Passing the GED

The score that is required to pass the GED is determined from the scores of graduating high school seniors. The current version of the GED test was created in 2002. High school seniors in 2001 were given the test and their scores determined what is considered to be the passing score for anyone who takes the 2002 version of the GED. The next version of the GED will be released in 2012 and the passing score for that particular version will be determined by the scores of students who are seniors in 2011. The high school seniors take specific tests which are then scored and ranked. These scores and ranks are used as the performance standard for GED candidates. In order to pass the GED, candidates taking the GED must score at least as high as the top 60 percent of graduating high school seniors.

GED candidates must pass each part of the GED with a score that matches or surpasses the scores of the top 60 percent of graduating high school seniors. The areas that are tested by the GED include Language Arts, Social Studies, Science, Reading, and Mathematics. GED candidates must also pass the essay portion of the test.

GED credentials allow students the opportunity to enroll in the college or university program of their choice.

You can rely on the above figures, which are based on our latest research. It’s true that a “new” GED is on the way, but it won’t get here until 2014.

Can a free GED practice test really help you pass the GED exam?

That’s a question on the mind of a lot of people who are planning on taking the GED test in the near future. They see offers of a free test on the internet and wonder if it’s worth spending the time taking it. Well, the answer is “yes,” with a few warnings. A good practice test can certainly help if you’ve got the drive and study habits to explore your weak areas after taking the test. These free internet tests will tell you if you got a question right or wrong, but they rarely go into detail to help you understand why you got it wrong.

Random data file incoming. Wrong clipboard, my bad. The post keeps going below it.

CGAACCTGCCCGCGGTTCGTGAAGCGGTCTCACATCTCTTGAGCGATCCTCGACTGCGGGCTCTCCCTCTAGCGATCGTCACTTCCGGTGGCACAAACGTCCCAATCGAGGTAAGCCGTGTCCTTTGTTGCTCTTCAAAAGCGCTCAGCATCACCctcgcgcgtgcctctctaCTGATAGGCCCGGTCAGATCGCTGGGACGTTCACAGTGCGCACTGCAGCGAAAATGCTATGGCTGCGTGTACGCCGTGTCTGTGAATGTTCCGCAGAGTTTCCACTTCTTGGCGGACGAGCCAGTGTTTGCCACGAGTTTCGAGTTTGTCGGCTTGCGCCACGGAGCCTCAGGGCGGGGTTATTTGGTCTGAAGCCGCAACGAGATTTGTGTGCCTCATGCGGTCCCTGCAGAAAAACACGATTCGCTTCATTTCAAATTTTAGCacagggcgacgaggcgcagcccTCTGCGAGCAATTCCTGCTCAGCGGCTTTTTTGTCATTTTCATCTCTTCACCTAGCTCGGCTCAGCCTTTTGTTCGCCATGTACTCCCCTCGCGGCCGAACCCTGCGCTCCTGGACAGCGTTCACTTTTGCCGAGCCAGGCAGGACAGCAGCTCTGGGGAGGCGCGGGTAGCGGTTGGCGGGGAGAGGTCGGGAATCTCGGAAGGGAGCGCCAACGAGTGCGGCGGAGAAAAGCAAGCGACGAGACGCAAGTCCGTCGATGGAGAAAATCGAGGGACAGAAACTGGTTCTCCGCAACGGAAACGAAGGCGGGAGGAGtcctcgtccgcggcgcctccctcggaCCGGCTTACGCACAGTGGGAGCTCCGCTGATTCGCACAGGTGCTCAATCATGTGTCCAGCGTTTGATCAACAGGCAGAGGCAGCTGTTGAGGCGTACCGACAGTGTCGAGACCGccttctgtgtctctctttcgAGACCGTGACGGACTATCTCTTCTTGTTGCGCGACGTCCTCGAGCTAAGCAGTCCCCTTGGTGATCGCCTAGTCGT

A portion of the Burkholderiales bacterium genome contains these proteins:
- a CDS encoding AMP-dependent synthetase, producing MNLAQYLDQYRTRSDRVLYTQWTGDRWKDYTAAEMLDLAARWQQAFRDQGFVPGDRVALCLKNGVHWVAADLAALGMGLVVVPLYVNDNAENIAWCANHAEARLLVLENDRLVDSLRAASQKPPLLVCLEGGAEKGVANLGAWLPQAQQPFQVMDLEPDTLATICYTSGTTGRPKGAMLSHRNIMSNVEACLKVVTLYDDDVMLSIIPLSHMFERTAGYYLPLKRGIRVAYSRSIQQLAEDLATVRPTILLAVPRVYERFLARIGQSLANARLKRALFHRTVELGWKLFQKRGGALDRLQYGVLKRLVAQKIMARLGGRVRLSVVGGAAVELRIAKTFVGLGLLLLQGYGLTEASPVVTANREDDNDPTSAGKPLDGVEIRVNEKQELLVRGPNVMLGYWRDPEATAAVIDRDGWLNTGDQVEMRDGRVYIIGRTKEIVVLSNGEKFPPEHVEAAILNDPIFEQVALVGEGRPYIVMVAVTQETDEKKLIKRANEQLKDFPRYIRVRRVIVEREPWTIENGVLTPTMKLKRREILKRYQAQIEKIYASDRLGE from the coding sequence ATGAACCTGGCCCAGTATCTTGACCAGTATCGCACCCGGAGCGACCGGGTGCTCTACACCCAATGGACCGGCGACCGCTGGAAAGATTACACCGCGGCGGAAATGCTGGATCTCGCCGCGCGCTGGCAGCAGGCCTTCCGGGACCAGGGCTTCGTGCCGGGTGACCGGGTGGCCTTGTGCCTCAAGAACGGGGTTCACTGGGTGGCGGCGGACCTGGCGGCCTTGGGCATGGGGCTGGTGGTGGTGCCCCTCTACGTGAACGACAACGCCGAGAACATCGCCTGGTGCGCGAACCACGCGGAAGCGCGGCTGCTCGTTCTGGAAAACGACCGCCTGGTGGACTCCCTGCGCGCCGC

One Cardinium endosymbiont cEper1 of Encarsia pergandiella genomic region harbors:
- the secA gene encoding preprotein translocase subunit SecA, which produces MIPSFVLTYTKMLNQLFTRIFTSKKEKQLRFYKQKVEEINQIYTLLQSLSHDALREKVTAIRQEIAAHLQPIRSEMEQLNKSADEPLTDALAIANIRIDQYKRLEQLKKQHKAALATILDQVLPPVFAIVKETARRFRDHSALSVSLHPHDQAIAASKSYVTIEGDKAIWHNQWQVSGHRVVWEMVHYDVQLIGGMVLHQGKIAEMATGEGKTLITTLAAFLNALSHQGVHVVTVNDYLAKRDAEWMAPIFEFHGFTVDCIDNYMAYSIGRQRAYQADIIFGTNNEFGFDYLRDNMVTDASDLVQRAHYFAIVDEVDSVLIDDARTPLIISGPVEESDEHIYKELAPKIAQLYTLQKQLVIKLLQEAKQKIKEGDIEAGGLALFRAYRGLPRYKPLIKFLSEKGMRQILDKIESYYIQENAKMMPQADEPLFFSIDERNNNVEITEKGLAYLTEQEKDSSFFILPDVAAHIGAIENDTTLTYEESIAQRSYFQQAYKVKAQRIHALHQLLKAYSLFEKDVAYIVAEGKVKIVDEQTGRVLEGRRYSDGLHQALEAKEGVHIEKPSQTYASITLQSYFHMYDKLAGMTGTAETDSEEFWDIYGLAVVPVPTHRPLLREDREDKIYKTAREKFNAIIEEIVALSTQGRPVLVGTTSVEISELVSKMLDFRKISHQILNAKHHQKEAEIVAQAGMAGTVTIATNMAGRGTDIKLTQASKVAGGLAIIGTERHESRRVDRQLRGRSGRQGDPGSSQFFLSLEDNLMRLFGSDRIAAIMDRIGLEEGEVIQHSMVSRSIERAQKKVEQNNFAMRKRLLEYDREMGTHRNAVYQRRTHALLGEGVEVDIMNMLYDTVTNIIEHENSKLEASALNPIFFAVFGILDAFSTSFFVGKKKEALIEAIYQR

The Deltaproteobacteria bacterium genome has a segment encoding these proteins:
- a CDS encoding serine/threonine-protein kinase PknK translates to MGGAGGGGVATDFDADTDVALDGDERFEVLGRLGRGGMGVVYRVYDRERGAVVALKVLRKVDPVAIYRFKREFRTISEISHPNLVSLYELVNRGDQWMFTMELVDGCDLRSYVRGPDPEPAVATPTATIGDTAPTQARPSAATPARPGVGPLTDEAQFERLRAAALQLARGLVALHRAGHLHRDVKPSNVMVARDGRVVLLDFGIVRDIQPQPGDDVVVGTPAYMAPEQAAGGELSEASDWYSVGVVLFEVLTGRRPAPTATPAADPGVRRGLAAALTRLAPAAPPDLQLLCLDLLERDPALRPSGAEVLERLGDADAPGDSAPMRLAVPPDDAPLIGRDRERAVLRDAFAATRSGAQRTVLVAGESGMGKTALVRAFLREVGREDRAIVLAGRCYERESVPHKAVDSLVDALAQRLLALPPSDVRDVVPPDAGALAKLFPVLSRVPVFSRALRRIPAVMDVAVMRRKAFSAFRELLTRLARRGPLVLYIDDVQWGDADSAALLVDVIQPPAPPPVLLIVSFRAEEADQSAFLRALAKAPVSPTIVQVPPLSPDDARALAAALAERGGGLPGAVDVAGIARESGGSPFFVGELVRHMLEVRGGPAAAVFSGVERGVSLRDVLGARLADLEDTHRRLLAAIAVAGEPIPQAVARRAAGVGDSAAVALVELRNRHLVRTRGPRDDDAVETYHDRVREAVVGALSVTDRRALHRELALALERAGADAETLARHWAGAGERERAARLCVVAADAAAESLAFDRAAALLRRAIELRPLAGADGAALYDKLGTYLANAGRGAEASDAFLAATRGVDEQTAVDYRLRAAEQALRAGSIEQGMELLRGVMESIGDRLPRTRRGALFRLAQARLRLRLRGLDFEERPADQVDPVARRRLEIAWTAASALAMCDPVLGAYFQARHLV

Another problem is that many of these sites are loaded with advertising, and not just plain old, ordinary ads. Many of them feature annoying pop-up ads, often promising that you’ve won a free gift that’s normally very expensive, such as an iPad or an iPhone. Supposedly, all you have to do to claim your prize is fill out your name, email address and a few other bits of information. Of course, everyone is a “winner,” but hardly anyone ever actually collects the free prize. It’s nothing but a scam, and you shouldn’t fall for it. If you come across any site that has ads like these, you should be very concerned, because if they’re willing to deceive you into thinking you’ve won a free prize it stands to reason that their “free GED practice test” isn’t very trustworthy, either. They may well have just slapped a bunch of questions and “answers” up there that have nothing to do with the test, and which might be completely wrong.

Not all sites are like that, and if you can find one that you trust and you’ve got the ambition and resources to investigate your mistakes on your own after the test is over, it can be worth your time. Another option is to purchase a good study guide. These books are in-depth, organized, and feature information that can help you ace the GED. Many of them come with real practice tests included. A good study guide is probably the best investment you can make toward passing the GED, whether you use free GED practice tests or not.